Can you imagine the French or the Germans doing that? Countless industries have been destroyed in Europe over the past 100 years. Only Brussels has kept agriculture going, hence the denigration propaganda.
I would like to have struck the match myself.
Le Mesnil de Benneville, Cahagnes 14240, France.
No guarantee of food safety
With reference to TJ Hollambys letter (Feb 26), no farmer or purveyor of food can guarantee the safety of a single morsel that enters the recipients mouth. There is a simple solution to avert this disastrous problem – starvation.
Manor House Farm, East Halton, Immingham, Lincs.
Use science to develop ideas
Like the rest of the population I have been watching the GM debate hot up in recent weeks but several articles in farmers weekly, not least your Opinion (Feb 19), has stirred me to write.
I strongly disagree with your opening statement that "Science alone should determine the fate of genetically modified foods". In agriculture, science should be developing new ideas and concepts which farmers can use to meet the needs of their customers, both in home markets and overseas. If farmers or the public do not wish to take up these developments then so be it.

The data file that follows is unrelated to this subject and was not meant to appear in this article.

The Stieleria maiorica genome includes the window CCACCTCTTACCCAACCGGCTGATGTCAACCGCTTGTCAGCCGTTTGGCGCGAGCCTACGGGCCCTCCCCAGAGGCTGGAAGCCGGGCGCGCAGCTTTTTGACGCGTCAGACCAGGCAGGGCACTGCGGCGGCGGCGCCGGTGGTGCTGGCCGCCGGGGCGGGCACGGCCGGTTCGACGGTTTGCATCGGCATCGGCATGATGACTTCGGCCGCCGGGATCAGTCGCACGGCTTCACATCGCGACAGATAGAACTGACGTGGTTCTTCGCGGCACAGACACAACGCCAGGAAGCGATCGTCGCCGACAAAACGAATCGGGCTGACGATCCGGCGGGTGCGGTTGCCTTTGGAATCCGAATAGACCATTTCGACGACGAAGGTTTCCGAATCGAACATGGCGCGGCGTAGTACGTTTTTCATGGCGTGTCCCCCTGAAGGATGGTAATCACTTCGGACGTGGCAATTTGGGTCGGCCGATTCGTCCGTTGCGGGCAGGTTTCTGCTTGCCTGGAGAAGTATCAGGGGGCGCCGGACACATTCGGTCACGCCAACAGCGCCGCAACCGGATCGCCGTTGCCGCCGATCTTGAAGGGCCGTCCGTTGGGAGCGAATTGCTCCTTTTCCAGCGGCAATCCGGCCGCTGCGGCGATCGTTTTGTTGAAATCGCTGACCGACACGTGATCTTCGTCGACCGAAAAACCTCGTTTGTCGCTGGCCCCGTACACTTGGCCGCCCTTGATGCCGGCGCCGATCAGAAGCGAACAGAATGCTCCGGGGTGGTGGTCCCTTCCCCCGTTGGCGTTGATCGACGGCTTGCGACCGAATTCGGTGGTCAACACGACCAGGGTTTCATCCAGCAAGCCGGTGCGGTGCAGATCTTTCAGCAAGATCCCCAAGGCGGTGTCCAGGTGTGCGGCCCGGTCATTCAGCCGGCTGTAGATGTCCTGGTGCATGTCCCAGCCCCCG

I understand the thinking behind increasing production in Britain to satisfy growing world demand before our competitors completely dominate these developing markets, but this production of "economy standard" food seems completely at odds with the growing interest in food quality, taste and husbandry methods in Britain, typified by the meteoric rise of organic farming. As British agriculture moves to greater competition on the world market, surely we should be listening to the needs of our markets and producing high quality food which eclipses the standards of our competitors?
Adopting a non-GM standpoint could be one such edge. As a part-time farmer in my early 30s, I perceive the undignified headlong rush towards adopting GM foods as being more typical of the last 30 years where the attitude of some farmers seemed to be "Well feed you whether you like it or not!". I believe the modern market is much more discerning than this.
In your editorial you suggest that there should be a "greater effort by the agricultural industry to explain the technology to consumers". This seems to assume that the industry is united whereas I think that farmers, at least, are divided on the issue. I do not consider myself narrow-minded; of course we should consider carefully any new technology without knee-jerk reaction either way. Without an open-mind the first tractors would have been consigned to the scrap heap but GM food is a very different kettle of Arctic cod.